1.  A category 2 player (6-12), playing off 8.6 returns 87 in a qualifying competition.  The CSS is calculated to be 73, 2 more than the SSS of 71.  The player’s nett score is therefore 87-9 ie. 78, but the CSS is +2 in relation to the SSS ie. 2 strokes more difficult than “normal” due to, for example, weather conditions, pin positions etc.  This will then result in a nett differential of 78-73 ie. +5.  For this handicap category the buffer zone is 0-+2.  Therefore the player’s score is outside the buffer zone and the player’s handicap will be increased by 0.1, from 8.6 to 8.7 (9).
2.  A category 3 player (13-20), playing off 15.0 returns 88 in a qualifying competition.  The CSS is calculated to the same as the SSS of 71.  The player’s nett score is therefore 88-15, ie. 73, resulting in a nett differential of 73-71 ie. +2.  The player’s returned score for handicapping purposes is within the buffer zone for this category (0 to +3) and the player’s handicap will remain the same.
3.  A category 4 player (21-28), playing off 24.7, returns 88 in a qualifying competition.  The CSS is calculated to be 70, 1 less than the SSS of 71.  The player’s nett score is therefore 88-25, ie. 63, but the CSS is -1 in relation to the SSS ie. 1 stroke less difficult than “normal” due to, for example, easier pin positions, more roll, calm weather, etc.  This will result in a nett differential of 63-70, ie. -7.  For this handicap category the buffer zone is 0 to +4 and is irrelevant as his nett differential in relation to zero is -7.  The player’s handicap will be reduced by 0.4 for each stroke below zero, ie. 7x0.4 = 2.8.  The player’s handicap becomes 24.7-2.8 = 21.9 (22).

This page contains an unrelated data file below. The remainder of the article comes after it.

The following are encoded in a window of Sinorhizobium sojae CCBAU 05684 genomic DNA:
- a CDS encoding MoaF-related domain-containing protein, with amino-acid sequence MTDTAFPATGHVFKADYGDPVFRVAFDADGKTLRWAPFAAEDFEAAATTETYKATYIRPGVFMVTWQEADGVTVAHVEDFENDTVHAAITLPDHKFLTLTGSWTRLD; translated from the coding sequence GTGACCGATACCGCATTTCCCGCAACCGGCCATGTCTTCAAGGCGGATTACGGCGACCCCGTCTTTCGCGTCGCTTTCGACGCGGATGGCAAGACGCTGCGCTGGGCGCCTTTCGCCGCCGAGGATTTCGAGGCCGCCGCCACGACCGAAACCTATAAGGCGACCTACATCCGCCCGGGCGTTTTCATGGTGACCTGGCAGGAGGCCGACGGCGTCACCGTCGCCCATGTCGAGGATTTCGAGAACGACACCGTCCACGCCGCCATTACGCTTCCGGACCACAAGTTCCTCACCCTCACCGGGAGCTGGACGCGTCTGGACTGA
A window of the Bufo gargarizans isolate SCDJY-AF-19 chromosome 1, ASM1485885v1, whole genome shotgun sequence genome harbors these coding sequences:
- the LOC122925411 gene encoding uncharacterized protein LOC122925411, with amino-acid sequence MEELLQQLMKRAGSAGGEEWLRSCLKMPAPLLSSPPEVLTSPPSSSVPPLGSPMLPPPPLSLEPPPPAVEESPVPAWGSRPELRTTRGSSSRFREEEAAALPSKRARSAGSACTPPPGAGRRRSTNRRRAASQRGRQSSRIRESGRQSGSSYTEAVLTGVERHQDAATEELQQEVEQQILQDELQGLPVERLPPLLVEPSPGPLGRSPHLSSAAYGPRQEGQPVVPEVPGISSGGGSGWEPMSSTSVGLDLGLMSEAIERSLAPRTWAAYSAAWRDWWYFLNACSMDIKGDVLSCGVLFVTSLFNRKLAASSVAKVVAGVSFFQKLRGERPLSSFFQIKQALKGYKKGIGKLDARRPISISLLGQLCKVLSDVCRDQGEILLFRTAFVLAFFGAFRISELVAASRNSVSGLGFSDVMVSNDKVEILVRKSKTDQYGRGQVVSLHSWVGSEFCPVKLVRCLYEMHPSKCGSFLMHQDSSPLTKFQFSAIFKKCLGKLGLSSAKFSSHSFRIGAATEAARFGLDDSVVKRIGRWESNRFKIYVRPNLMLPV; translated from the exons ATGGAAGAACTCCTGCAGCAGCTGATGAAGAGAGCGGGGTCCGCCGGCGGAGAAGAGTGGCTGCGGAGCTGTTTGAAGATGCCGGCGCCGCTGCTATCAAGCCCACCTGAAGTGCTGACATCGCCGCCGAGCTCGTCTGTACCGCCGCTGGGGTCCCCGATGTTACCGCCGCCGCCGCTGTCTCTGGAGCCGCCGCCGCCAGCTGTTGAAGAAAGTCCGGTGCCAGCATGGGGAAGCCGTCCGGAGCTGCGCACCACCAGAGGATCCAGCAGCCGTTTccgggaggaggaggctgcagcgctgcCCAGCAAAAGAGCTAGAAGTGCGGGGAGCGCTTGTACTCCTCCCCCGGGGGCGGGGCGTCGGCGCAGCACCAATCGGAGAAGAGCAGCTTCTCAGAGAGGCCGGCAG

A very significant CONGU requirement that applies to ALL STROKE PLAY qualifying scores is Clause 19, Stableford/Nett Double Bogey Adjustment.  The purpose of this adjustment is to place a limit on the maximum score that can be recorded at any hole in order to make handicaps more representative of a player’s potential ability.  This control is for handicap purposes only and cannot be used to alter the outcome of a stroke play competition.

The “nett double bogey” rule has the effect of lessening the impact of the (occasional) “bad” score on a player’s return.  It might also allow a player who does not complete a hole, for any reason, to record a score for handicap purposes, thus sustaining his golfing interest and at the same time providing useful handicap information.  It is important that competitors are made aware of the intent of this Clause and to take advange of it.  Clearly, this will reduce the incidence of “No Returns”, that can, on occasions, represent an undesirable proportion of the competition entry.